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A Data-Assimilative Numerical Model of the Northern Indian Ocean

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  • 1 Colorado Center for Astrodynamics Research, University of Colorado, Boulder, Colorado
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Abstract

A primitive equation, three-dimensional, baroclinic circulation model has been configured for use in the North Indian Ocean. After having been spun up by climatological winds, the model was used to generate a hindcast for 1993–95 under synoptic forcing, both with and without assimilation of multichannel sea surface temperature (MCSST) and altimetric sea surface height (SSH) anomaly data. Without data constraints, the model captures many of the salient oceanographic features in this region including equatorial surface and subsurface currents, the Laccadive High Eddy, the Great Whirl, and the reversing Somali Current. However, assimilation of altimetric data enables it to depict these features more accurately. MCSST data enable the near-surface layers to be simulated more accurately.

The National Aeronautics and Space Administration TOPEX precision altimeter has provided oceanographers with an important tool to study the variability in the circulation of the world’s oceans. The availability of SSH data from this altimeter provides a unique opportunity to assess the skill of a numerical model. More important, the assimilation of TOPEX altimetric observations, along with satellite-observed sea surface temperatures, greatly enhances the model’s ability to estimate the dynamical and thermodynamic state of the North Indian Ocean. The data-assimilative model provides therefore an additional tool for improving our understanding of the dynamical and thermodynamic processes in this region, through accurate hindcasts of the oceanic state. With the availability of real-time data streams, it also enables estimates of the oceanic state to be made in real-time nowcast/forecast mode.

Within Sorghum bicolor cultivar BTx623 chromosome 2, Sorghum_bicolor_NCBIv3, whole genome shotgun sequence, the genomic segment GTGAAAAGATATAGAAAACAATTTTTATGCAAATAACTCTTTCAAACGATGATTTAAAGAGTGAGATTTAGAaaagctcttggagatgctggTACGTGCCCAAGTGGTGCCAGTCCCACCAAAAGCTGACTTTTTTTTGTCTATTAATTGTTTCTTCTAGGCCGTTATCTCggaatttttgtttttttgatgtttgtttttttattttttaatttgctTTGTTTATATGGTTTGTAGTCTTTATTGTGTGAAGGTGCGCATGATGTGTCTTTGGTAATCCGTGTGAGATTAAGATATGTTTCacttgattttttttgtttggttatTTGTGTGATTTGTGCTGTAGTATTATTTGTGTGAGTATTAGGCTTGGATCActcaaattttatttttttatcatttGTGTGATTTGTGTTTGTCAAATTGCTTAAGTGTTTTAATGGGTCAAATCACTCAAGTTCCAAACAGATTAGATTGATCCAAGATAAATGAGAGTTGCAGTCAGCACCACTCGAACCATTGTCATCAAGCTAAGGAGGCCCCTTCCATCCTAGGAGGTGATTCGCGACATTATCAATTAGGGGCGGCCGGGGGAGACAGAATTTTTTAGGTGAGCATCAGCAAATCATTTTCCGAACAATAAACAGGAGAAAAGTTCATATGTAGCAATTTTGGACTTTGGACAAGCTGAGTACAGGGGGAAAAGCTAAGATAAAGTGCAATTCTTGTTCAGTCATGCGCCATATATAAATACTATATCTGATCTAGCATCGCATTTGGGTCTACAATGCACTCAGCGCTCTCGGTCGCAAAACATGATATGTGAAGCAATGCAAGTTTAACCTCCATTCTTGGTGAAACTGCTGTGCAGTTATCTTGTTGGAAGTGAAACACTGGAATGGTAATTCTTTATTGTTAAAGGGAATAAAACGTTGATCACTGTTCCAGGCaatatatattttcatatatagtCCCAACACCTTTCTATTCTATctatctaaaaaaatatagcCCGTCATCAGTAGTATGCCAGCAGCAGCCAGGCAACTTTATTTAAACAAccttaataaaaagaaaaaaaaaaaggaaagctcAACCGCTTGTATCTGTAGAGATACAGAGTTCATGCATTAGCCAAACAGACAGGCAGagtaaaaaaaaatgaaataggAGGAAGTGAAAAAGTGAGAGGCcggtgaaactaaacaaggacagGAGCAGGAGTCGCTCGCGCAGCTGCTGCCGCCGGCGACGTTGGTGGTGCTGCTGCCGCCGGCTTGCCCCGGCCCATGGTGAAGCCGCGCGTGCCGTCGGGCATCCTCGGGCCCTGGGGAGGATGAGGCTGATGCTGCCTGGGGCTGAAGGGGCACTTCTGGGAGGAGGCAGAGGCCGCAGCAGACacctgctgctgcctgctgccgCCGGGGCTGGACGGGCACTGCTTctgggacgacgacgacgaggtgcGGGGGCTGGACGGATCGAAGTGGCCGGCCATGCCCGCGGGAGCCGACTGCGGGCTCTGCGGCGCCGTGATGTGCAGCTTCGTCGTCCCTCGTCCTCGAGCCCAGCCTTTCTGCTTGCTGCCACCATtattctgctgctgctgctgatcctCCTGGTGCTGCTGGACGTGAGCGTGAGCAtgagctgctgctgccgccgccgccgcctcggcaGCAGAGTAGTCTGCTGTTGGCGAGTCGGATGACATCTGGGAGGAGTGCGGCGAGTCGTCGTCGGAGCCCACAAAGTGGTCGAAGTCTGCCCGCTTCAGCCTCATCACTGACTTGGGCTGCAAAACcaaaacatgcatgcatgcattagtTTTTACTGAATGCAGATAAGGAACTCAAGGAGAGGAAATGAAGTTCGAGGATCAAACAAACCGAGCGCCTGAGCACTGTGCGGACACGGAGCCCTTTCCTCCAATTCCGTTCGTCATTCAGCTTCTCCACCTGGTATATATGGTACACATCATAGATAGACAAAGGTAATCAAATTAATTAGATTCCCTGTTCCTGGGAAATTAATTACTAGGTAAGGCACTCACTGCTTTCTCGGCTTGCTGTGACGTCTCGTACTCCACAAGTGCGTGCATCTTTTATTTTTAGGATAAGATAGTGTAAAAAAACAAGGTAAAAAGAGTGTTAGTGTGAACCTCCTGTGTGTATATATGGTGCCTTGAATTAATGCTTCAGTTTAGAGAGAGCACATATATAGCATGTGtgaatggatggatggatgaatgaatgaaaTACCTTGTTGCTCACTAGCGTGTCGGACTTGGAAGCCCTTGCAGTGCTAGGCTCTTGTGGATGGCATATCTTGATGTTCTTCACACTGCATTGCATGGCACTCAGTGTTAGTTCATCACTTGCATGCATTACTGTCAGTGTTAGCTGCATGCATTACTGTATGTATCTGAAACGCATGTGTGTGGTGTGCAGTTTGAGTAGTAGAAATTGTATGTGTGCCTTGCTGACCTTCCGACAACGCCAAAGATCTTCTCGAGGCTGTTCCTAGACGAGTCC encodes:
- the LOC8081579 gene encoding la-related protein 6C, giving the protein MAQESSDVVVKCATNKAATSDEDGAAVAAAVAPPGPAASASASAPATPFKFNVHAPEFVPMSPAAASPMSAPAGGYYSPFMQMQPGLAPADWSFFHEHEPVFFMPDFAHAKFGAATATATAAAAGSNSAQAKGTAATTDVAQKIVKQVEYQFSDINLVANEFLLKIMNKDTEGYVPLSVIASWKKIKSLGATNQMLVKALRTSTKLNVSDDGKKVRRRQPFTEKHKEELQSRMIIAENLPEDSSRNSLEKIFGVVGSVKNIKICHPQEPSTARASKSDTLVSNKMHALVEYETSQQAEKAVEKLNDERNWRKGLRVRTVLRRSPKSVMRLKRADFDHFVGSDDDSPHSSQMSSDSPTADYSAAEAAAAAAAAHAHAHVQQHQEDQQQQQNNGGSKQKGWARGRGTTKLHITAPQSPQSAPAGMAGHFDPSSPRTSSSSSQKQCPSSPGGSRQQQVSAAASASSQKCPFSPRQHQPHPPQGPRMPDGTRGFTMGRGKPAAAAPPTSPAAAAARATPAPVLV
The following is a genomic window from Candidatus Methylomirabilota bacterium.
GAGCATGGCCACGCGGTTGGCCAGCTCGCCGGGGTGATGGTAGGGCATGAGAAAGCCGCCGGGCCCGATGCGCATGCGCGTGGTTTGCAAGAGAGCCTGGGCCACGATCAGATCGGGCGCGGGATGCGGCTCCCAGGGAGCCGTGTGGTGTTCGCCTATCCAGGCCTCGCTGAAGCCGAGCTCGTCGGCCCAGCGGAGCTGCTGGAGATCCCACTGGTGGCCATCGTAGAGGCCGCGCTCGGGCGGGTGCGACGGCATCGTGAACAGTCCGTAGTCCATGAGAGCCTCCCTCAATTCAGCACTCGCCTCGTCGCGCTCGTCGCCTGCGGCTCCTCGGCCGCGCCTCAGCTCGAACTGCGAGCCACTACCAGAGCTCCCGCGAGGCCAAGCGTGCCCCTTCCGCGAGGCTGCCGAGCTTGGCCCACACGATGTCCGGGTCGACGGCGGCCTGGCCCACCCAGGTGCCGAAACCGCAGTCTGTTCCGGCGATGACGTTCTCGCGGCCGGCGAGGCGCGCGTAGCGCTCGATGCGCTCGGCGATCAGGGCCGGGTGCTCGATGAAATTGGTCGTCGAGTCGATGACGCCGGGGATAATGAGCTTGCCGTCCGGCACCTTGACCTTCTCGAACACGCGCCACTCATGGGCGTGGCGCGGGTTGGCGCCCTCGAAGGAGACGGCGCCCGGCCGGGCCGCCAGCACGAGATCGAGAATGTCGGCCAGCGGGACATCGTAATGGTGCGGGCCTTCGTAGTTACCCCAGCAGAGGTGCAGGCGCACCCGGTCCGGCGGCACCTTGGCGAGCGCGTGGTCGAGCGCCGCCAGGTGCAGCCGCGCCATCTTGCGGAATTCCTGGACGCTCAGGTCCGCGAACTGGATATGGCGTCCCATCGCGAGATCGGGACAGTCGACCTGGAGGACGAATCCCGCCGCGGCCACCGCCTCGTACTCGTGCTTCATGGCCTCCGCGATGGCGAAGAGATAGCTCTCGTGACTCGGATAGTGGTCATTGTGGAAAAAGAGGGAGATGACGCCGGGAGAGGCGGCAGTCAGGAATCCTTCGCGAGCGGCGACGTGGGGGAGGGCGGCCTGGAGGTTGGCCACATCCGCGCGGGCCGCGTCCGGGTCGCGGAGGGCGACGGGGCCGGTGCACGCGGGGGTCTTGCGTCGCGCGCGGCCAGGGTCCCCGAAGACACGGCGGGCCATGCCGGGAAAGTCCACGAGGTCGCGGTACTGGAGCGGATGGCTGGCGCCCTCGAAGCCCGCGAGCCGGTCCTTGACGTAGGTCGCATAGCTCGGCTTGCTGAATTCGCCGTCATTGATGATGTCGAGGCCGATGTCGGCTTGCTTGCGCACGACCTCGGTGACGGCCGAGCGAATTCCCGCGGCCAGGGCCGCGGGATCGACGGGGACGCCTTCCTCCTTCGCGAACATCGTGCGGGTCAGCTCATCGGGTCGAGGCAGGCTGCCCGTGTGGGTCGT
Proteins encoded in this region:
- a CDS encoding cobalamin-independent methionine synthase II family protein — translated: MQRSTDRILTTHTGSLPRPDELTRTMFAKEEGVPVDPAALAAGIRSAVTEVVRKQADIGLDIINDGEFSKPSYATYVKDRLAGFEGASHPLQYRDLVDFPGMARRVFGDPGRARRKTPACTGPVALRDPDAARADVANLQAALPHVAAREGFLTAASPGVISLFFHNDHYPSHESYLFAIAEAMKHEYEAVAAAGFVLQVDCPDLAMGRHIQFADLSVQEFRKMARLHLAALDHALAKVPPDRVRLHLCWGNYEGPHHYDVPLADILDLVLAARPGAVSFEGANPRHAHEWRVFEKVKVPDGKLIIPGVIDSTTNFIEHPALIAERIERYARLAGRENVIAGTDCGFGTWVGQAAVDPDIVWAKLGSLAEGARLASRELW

Corresponding author address: Dr. Joseph W. Lopez, University of Colorado, Campus Box 431, Boulder, CO 80309-0431.

Email: lopezjw@colorado.edu

Abstract

A primitive equation, three-dimensional, baroclinic circulation model has been configured for use in the North Indian Ocean. After having been spun up by climatological winds, the model was used to generate a hindcast for 1993–95 under synoptic forcing, both with and without assimilation of multichannel sea surface temperature (MCSST) and altimetric sea surface height (SSH) anomaly data. Without data constraints, the model captures many of the salient oceanographic features in this region including equatorial surface and subsurface currents, the Laccadive High Eddy, the Great Whirl, and the reversing Somali Current. However, assimilation of altimetric data enables it to depict these features more accurately. MCSST data enable the near-surface layers to be simulated more accurately.

The National Aeronautics and Space Administration TOPEX precision altimeter has provided oceanographers with an important tool to study the variability in the circulation of the world’s oceans. The availability of SSH data from this altimeter provides a unique opportunity to assess the skill of a numerical model. More important, the assimilation of TOPEX altimetric observations, along with satellite-observed sea surface temperatures, greatly enhances the model’s ability to estimate the dynamical and thermodynamic state of the North Indian Ocean. The data-assimilative model provides therefore an additional tool for improving our understanding of the dynamical and thermodynamic processes in this region, through accurate hindcasts of the oceanic state. With the availability of real-time data streams, it also enables estimates of the oceanic state to be made in real-time nowcast/forecast mode.

Corresponding author address: Dr. Joseph W. Lopez, University of Colorado, Campus Box 431, Boulder, CO 80309-0431.

Email: lopezjw@colorado.edu

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